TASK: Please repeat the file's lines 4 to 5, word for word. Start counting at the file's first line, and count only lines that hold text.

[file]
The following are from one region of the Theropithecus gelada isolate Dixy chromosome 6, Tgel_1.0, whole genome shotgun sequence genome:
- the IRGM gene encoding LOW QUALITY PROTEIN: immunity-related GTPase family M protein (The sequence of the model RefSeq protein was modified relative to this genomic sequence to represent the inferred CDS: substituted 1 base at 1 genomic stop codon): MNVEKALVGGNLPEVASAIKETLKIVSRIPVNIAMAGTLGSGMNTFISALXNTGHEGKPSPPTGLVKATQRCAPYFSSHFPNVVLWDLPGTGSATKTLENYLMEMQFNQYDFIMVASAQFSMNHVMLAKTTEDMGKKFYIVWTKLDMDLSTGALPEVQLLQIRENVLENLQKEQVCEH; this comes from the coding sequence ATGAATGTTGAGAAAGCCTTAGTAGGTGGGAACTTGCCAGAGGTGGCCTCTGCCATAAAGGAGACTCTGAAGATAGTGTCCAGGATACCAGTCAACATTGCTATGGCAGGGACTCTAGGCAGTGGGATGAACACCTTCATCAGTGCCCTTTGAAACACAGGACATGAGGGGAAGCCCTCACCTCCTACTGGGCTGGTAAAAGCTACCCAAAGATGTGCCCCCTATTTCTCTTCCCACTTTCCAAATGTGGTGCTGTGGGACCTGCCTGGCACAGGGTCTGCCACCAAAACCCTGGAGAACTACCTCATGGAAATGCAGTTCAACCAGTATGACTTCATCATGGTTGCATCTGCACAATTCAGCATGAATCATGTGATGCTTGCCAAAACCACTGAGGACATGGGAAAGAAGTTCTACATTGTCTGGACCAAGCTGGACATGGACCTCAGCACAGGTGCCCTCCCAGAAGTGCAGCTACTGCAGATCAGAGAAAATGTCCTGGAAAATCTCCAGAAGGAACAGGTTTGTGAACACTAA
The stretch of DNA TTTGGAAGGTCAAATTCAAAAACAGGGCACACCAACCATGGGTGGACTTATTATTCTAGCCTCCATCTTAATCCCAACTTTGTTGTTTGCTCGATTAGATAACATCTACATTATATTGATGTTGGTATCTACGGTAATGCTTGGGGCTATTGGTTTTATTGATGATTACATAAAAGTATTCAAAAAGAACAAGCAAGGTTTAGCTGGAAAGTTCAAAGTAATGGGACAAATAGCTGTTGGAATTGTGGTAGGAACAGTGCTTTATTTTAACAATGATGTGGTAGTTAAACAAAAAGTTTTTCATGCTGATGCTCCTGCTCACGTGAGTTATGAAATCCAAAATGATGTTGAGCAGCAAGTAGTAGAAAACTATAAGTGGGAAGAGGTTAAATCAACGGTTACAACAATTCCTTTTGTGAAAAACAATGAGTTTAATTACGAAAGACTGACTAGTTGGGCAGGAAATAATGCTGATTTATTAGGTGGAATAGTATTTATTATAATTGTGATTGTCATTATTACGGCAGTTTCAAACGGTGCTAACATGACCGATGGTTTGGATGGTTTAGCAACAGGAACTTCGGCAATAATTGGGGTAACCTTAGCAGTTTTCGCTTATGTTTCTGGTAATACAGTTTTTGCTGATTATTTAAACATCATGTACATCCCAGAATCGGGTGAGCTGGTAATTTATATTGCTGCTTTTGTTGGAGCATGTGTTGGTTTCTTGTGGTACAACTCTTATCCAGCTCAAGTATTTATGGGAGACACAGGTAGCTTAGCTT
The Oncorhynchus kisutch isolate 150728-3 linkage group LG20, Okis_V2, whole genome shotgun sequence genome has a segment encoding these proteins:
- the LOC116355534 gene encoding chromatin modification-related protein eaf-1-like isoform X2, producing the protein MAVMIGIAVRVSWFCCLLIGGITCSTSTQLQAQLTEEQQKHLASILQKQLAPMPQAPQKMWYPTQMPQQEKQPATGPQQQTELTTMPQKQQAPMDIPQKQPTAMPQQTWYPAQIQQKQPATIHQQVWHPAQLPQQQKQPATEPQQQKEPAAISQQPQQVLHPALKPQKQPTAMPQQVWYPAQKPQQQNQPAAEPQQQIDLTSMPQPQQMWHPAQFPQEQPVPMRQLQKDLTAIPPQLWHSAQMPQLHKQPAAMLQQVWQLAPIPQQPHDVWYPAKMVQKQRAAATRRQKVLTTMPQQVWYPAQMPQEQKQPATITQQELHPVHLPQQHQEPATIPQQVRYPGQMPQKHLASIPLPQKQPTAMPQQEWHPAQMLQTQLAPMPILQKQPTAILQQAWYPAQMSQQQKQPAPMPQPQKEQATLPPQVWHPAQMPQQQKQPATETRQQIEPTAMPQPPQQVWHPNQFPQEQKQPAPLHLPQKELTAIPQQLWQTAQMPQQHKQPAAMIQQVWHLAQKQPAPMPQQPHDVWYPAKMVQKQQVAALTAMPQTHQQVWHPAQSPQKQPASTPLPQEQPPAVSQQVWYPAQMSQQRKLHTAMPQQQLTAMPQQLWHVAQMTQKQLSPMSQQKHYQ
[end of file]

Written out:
The Oncorhynchus kisutch isolate 150728-3 linkage group LG20, Okis_V2, whole genome shotgun sequence genome has a segment encoding these proteins:
- the LOC116355534 gene encoding chromatin modification-related protein eaf-1-like isoform X2, producing the protein MAVMIGIAVRVSWFCCLLIGGITCSTSTQLQAQLTEEQQKHLASILQKQLAPMPQAPQKMWYPTQMPQQEKQPATGPQQQTELTTMPQKQQAPMDIPQKQPTAMPQQTWYPAQIQQKQPATIHQQVWHPAQLPQQQKQPATEPQQQKEPAAISQQPQQVLHPALKPQKQPTAMPQQVWYPAQKPQQQNQPAAEPQQQIDLTSMPQPQQMWHPAQFPQEQPVPMRQLQKDLTAIPPQLWHSAQMPQLHKQPAAMLQQVWQLAPIPQQPHDVWYPAKMVQKQRAAATRRQKVLTTMPQQVWYPAQMPQEQKQPATITQQELHPVHLPQQHQEPATIPQQVRYPGQMPQKHLASIPLPQKQPTAMPQQEWHPAQMLQTQLAPMPILQKQPTAILQQAWYPAQMSQQQKQPAPMPQPQKEQATLPPQVWHPAQMPQQQKQPATETRQQIEPTAMPQPPQQVWHPNQFPQEQKQPAPLHLPQKELTAIPQQLWQTAQMPQQHKQPAAMIQQVWHLAQKQPAPMPQQPHDVWYPAKMVQKQQVAALTAMPQTHQQVWHPAQSPQKQPASTPLPQEQPPAVSQQVWYPAQMSQQRKLHTAMPQQQLTAMPQQLWHVAQMTQKQLSPMSQQKHYQ